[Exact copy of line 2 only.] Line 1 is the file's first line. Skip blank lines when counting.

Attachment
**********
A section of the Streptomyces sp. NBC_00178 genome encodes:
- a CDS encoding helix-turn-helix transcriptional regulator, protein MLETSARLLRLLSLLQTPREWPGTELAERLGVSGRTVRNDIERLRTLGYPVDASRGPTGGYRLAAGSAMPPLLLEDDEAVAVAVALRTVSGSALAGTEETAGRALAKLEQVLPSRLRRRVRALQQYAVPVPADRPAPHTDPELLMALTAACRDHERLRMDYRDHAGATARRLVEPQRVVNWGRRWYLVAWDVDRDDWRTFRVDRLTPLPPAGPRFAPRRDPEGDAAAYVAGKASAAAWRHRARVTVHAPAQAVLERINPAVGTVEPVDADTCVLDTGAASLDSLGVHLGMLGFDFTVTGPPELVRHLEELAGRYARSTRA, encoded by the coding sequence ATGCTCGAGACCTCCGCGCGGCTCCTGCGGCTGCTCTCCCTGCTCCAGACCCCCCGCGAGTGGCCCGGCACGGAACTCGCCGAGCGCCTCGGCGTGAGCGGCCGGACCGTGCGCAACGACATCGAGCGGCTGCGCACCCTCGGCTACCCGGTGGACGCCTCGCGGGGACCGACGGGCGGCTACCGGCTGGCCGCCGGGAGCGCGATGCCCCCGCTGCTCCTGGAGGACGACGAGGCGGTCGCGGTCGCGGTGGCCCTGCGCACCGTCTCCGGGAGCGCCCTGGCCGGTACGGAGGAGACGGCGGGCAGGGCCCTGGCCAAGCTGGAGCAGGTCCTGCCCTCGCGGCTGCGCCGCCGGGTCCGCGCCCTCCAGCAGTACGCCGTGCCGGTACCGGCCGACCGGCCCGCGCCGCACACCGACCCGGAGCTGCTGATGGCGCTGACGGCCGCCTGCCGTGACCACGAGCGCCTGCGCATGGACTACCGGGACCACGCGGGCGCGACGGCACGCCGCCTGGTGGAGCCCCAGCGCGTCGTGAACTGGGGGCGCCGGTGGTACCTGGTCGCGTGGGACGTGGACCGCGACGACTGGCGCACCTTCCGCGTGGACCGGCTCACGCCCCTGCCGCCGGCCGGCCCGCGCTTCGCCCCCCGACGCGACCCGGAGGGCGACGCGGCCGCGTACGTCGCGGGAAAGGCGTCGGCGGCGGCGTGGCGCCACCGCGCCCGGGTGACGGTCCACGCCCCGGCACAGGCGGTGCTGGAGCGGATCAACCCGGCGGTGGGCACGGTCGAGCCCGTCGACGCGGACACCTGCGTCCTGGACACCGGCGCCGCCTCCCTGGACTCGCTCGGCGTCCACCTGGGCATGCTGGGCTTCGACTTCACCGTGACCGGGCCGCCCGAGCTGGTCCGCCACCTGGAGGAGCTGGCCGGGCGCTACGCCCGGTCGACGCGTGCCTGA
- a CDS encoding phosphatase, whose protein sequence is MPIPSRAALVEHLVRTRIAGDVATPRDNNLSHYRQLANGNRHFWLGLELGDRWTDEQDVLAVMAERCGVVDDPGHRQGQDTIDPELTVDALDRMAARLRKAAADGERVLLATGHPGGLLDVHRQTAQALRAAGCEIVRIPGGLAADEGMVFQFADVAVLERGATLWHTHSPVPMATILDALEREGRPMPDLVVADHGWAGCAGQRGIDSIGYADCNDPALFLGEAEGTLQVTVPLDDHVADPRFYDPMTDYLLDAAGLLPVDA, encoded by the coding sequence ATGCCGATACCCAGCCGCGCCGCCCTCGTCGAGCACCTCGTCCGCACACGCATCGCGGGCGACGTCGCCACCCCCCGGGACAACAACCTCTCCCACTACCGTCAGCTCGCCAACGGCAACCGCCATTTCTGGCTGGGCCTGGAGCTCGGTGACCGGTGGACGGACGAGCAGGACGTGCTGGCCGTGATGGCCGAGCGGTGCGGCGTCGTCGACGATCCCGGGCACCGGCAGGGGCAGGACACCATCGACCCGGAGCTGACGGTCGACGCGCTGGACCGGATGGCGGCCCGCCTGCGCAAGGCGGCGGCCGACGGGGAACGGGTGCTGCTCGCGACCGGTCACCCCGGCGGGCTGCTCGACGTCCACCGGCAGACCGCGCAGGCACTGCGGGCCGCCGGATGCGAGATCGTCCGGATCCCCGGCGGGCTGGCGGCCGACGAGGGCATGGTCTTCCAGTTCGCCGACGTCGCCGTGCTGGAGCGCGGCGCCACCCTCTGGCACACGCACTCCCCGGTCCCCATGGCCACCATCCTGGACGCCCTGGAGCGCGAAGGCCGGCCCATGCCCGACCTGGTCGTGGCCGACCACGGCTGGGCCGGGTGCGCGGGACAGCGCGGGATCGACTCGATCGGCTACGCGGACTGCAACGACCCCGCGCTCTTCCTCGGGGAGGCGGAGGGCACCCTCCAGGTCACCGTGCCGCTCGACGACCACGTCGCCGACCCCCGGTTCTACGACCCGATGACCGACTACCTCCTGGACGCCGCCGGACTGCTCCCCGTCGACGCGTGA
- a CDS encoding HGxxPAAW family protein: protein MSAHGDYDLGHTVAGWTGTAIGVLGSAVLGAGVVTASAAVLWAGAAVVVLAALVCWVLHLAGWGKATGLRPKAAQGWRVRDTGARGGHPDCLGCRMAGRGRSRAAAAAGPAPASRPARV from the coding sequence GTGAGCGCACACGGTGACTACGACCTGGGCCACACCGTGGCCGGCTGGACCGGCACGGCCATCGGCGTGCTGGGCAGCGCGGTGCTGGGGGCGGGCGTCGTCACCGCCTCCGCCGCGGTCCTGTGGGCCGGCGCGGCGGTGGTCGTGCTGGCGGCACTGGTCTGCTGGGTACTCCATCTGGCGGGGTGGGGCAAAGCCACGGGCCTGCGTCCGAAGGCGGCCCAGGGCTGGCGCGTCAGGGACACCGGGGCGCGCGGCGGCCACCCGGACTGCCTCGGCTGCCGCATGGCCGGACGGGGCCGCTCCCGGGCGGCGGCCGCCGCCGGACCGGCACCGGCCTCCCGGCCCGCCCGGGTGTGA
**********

- a CDS encoding helix-turn-helix transcriptional regulator, protein MLETSARLLRLLSLLQTPREWPGTELAERLGVSGRTVRNDIERLRTLGYPVDASRGPTGGYRLAAGSAMPPLLLEDDEAVAVAVALRTVSGSALAGTEETAGRALAKLEQVLPSRLRRRVRALQQYAVPVPADRPAPHTDPELLMALTAACRDHERLRMDYRDHAGATARRLVEPQRVVNWGRRWYLVAWDVDRDDWRTFRVDRLTPLPPAGPRFAPRRDPEGDAAAYVAGKASAAAWRHRARVTVHAPAQAVLERINPAVGTVEPVDADTCVLDTGAASLDSLGVHLGMLGFDFTVTGPPELVRHLEELAGRYARSTRA, encoded by the coding sequence ATGCTCGAGACCTCCGCGCGGCTCCTGCGGCTGCTCTCCCTGCTCCAGACCCCCCGCGAGTGGCCCGGCACGGAACTCGCCGAGCGCCTCGGCGTGAGCGGCCGGACCGTGCGCAACGACATCGAGCGGCTGCGCACCCTCGGCTACCCGGTGGACGCCTCGCGGGGACCGACGGGCGGCTACCGGCTGGCCGCCGGGAGCGCGATGCCCCCGCTGCTCCTGGAGGACGACGAGGCGGTCGCGGTCGCGGTGGCCCTGCGCACCGTCTCCGGGAGCGCCCTGGCCGGTACGGAGGAGACGGCGGGCAGGGCCCTGGCCAAGCTGGAGCAGGTCCTGCCCTCGCGGCTGCGCCGCCGGGTCCGCGCCCTCCAGCAGTACGCCGTGCCGGTACCGGCCGACCGGCCCGCGCCGCACACCGACCCGGAGCTGCTGATGGCGCTGACGGCCGCCTGCCGTGACCACGAGCGCCTGCGCATGGACTACCGGGACCACGCGGGCGCGACGGCACGCCGCCTGGTGGAGCCCCAGCGCGTCGTGAACTGGGGGCGCCGGTGGTACCTGGTCGCGTGGGACGTGGACCGCGACGACTGGCGCACCTTCCGCGTGGACCGGCTCACGCCCCTGCCGCCGGCCGGCCCGCGCTTCGCCCCCCGACGCGACCCGGAGGGCGACGCGGCCGCGTACGTCGCGGGAAAGGCGTCGGCGGCGGCGTGGCGCCACCGCGCCCGGGTGACGGTCCACGCCCCGGCACAGGCGGTGCTGGAGCGGATCAACCCGGCGGTGGGCACGGTCGAGCCCGTCGACGCGGACACCTGCGTCCTGGACACCGGCGCCGCCTCCCTGGACTCGCTCGGCGTCCACCTGGGCATGCTGGGCTTCGACTTCACCGTGACCGGGCCGCCCGAGCTGGTCCGCCACCTGGAGGAGCTGGCCGGGCGCTACGCCCGGTCGACGCGTGCCTGA